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20121208
20121208
Search Results 0 to 2 of about 3 (some duplicates have been removed)
, republican and democrats will handle this jobs report in their fiscal cliff negotiations? >> well, you know, you're right. some folks look at this and say the economy's strong enough. it should be able to digest big tax increases spending cuts. others look at it and say look we still have a very high unemployment rate, a long way to go to get back to full employment. the economy can't tolerate big tax increases and spending cuts. most political debates the reality is in between. we do need to address our fiscal problem so we do need to go through some spending cuts and we also need some tax revenue increases. but we have to phase it in over time, otherwise the economy will choke on that. we can't have too much restraint too quickly. so we have to phase this in, smooth it in to make it palpable for the economy. >> susie: until that happens, there is a lot of anxiety in the labor market. the big fear for many individuals and for investors is that companies are going to start laying off workers. we saw this week that cities have announced 11,000 job cuts, is this the beginning of a trend, mar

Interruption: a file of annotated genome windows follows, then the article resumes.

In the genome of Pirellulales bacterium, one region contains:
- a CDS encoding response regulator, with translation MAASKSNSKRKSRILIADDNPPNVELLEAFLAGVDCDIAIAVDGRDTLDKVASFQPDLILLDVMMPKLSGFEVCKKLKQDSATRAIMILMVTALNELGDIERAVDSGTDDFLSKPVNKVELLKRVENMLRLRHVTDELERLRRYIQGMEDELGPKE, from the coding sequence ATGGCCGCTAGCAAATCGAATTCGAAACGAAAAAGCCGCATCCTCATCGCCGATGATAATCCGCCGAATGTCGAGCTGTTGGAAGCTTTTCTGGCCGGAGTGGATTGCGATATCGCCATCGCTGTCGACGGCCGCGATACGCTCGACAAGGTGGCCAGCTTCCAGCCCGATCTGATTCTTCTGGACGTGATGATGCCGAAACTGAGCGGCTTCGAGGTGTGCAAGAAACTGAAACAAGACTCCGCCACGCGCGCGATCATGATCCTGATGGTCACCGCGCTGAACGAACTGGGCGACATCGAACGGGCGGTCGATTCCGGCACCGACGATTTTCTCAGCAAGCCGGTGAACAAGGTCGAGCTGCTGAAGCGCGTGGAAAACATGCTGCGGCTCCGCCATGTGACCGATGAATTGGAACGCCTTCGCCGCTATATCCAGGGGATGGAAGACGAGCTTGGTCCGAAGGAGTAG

in the wake of hurricane sandy and fiscal cliff anxiety. >> so it looks like sandy will not affect the numbers even after revisions. >> reporter: georgetown's harry holzer, former chief economist for the labor department. >> in terms of the fiscal cliff, so far we are not seeing any big impact. >> reporter: not even an impact on retail which, for all the talk of online supplanting bricks-and-mortar buying, added 53,000 jobs last month-- much of it holiday hiring, no doubt-- but a healthy 140,000 overall increase in the past three months. not all the new numbers were festive, however. construction shed 20,000 jobs, though perhaps influenced by sandy. manufacturing dropped 7,000. grinchier still, job growth in september and october was revised down by 49,000 jobs. and for all the talk of a lower unemployment rate, its explanation seemed to be that several hundred thousand more americans stopped looking for work in november and were counted out of the labor force. again, economist holtzer. >> this month's change was driven completely by the fact some people stopped looking. last month's drop in u
Search Results 0 to 2 of about 3 (some duplicates have been removed)